Making glass in Space

Making glass in Space

10501531 Med In microgravity…you don’t need a container. In Day’s initial experiments, the melt–a molten droplet about 1/4 inch in diameter–was held in place inside a hot furnace simply by the pressure of sound waves emitted by an acoustic levitator. With that acoustic levitator, explains Day, ‘we could melt and cool and melt and cool a molten droplet without letting it touch anything.’ As Day had hoped, containerless processing produced a better glass. To his surprise, though, the glass was of even higher quality than theory had predicted. [via] Link.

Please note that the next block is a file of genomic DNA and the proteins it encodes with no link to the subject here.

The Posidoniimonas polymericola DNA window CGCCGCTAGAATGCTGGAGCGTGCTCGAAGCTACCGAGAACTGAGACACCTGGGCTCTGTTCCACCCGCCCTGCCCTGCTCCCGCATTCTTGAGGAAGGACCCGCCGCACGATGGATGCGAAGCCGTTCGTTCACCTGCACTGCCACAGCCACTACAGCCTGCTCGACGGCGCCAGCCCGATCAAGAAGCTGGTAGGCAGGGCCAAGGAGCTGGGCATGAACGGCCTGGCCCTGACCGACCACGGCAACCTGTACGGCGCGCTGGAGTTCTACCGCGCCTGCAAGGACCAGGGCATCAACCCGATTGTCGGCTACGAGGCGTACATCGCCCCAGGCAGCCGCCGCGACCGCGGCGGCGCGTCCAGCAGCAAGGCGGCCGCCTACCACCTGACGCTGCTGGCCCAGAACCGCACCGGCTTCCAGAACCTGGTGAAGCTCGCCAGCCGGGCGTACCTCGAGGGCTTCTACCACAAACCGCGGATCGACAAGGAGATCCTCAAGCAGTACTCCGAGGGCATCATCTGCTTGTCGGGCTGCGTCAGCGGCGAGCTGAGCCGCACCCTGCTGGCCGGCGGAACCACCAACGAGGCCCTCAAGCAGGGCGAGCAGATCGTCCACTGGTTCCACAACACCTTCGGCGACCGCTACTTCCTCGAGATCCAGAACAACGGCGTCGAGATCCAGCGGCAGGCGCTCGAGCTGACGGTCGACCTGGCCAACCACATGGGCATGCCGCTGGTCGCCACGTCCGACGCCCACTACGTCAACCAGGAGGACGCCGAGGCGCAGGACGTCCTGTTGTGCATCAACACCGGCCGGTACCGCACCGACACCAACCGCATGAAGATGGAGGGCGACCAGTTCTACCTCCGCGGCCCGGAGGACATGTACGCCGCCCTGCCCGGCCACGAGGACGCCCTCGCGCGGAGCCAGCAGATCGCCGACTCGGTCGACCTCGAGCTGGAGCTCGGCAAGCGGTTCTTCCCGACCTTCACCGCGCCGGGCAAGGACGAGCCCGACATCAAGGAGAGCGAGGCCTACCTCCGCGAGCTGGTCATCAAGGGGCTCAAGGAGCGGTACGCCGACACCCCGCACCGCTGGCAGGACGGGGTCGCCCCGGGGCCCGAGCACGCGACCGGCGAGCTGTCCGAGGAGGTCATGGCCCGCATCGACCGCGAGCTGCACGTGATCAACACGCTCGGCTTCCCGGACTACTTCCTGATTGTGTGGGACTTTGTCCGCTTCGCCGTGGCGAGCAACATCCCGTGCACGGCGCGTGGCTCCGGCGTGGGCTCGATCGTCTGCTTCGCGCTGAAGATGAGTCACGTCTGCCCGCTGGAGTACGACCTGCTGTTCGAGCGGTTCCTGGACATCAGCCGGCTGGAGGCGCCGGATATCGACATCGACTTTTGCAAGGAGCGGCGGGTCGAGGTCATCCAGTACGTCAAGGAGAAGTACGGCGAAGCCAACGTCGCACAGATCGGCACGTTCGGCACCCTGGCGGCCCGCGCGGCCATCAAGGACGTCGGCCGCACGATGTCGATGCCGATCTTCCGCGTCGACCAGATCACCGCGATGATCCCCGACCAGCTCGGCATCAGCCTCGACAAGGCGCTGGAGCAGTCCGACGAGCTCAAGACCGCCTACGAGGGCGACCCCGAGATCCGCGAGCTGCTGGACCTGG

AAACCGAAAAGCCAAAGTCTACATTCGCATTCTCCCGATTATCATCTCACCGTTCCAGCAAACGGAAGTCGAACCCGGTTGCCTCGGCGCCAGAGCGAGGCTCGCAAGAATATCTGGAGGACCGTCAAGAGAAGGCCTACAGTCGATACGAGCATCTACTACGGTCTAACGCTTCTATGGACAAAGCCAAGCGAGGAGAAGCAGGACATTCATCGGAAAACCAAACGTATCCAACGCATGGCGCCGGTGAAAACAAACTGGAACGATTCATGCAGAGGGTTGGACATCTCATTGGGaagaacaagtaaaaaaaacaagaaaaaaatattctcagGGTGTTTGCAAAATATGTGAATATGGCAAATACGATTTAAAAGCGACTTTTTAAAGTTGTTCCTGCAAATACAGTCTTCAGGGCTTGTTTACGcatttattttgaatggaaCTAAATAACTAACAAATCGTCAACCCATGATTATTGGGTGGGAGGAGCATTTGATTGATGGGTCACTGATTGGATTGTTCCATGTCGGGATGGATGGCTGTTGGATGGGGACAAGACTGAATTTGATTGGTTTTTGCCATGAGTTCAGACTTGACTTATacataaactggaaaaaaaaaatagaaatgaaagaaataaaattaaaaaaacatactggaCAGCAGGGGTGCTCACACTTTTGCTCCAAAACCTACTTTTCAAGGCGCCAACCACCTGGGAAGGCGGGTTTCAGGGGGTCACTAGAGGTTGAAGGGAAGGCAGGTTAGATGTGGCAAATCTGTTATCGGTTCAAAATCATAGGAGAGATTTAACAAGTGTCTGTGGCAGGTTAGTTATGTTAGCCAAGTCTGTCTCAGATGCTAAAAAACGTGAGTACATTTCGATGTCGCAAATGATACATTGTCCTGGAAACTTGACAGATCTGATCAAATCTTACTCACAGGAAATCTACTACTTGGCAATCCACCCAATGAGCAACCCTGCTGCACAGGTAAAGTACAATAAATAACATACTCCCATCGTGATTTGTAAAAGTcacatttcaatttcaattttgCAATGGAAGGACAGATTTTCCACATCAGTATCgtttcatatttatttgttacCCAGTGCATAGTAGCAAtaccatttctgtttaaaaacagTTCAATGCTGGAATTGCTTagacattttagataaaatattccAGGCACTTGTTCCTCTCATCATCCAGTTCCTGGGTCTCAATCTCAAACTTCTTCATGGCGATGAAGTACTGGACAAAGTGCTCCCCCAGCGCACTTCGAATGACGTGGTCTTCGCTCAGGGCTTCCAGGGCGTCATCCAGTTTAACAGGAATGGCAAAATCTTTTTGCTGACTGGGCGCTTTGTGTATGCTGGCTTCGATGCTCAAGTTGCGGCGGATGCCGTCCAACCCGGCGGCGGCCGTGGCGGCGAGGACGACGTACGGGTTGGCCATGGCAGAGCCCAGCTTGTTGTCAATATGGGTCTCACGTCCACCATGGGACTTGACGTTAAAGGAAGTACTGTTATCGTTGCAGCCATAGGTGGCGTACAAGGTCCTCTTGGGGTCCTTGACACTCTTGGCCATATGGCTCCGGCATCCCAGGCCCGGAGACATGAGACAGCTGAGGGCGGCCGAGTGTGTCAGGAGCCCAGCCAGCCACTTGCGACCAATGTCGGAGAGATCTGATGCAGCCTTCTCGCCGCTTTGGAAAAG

1 thought on “Making glass in Space

  1. aplumb says:

    Then there’s also the fact that in space, you wouldn’t even need an active furnace to heat the glass. An appropriately designed solar furnace would be a useful addition to any solar powered manufacturing platform and/or asteroid mining facility.

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